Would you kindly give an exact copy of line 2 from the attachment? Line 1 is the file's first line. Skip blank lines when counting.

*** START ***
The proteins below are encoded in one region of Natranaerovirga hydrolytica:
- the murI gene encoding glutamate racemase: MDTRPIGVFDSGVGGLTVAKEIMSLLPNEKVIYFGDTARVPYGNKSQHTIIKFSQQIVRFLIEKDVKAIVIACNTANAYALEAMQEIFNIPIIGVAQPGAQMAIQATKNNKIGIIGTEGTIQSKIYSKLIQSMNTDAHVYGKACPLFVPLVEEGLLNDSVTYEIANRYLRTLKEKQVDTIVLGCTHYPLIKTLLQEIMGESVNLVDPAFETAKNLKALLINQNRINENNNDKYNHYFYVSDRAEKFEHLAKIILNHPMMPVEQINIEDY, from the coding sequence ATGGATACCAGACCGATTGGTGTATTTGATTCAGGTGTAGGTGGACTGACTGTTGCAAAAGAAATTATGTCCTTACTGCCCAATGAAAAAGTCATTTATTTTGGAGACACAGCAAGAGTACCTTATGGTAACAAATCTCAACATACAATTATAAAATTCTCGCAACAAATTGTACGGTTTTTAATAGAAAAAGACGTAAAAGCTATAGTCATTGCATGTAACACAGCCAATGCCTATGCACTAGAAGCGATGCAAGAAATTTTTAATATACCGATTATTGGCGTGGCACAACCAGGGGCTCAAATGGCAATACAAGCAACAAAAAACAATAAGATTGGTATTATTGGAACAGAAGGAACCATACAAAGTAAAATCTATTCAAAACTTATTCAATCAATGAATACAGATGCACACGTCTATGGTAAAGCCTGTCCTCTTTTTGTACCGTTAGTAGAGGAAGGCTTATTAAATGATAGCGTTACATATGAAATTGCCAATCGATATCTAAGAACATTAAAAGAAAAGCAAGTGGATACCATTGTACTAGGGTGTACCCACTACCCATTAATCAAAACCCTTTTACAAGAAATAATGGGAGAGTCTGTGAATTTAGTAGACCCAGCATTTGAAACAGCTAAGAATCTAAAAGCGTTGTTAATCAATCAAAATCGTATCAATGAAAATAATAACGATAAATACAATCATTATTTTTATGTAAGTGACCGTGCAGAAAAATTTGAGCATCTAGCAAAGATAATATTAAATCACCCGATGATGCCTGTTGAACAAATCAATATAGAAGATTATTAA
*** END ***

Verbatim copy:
- the murI gene encoding glutamate racemase: MDTRPIGVFDSGVGGLTVAKEIMSLLPNEKVIYFGDTARVPYGNKSQHTIIKFSQQIVRFLIEKDVKAIVIACNTANAYALEAMQEIFNIPIIGVAQPGAQMAIQATKNNKIGIIGTEGTIQSKIYSKLIQSMNTDAHVYGKACPLFVPLVEEGLLNDSVTYEIANRYLRTLKEKQVDTIVLGCTHYPLIKTLLQEIMGESVNLVDPAFETAKNLKALLINQNRINENNNDKYNHYFYVSDRAEKFEHLAKIILNHPMMPVEQINIEDY, from the coding sequence ATGGATACCAGACCGATTGGTGTATTTGATTCAGGTGTAGGTGGACTGACTGTTGCAAAAGAAATTATGTCCTTACTGCCCAATGAAAAAGTCATTTATTTTGGAGACACAGCAAGAGTACCTTATGGTAACAAATCTCAACATACAATTATAAAATTCTCGCAACAAATTGTACGGTTTTTAATAGAAAAAGACGTAAAAGCTATAGTCATTGCATGTAACACAGCCAATGCCTATGCACTAGAAGCGATGCAAGAAATTTTTAATATACCGATTATTGGCGTGGCACAACCAGGGGCTCAAATGGCAATACAAGCAACAAAAAACAATAAGATTGGTATTATTGGAACAGAAGGAACCATACAAAGTAAAATCTATTCAAAACTTATTCAATCAATGAATACAGATGCACACGTCTATGGTAAAGCCTGTCCTCTTTTTGTACCGTTAGTAGAGGAAGGCTTATTAAATGATAGCGTTACATATGAAATTGCCAATCGATATCTAAGAACATTAAAAGAAAAGCAAGTGGATACCATTGTACTAGGGTGTACCCACTACCCATTAATCAAAACCCTTTTACAAGAAATAATGGGAGAGTCTGTGAATTTAGTAGACCCAGCATTTGAAACAGCTAAGAATCTAAAAGCGTTGTTAATCAATCAAAATCGTATCAATGAAAATAATAACGATAAATACAATCATTATTTTTATGTAAGTGACCGTGCAGAAAAATTTGAGCATCTAGCAAAGATAATATTAAATCACCCGATGATGCCTGTTGAACAAATCAATATAGAAGATTATTAA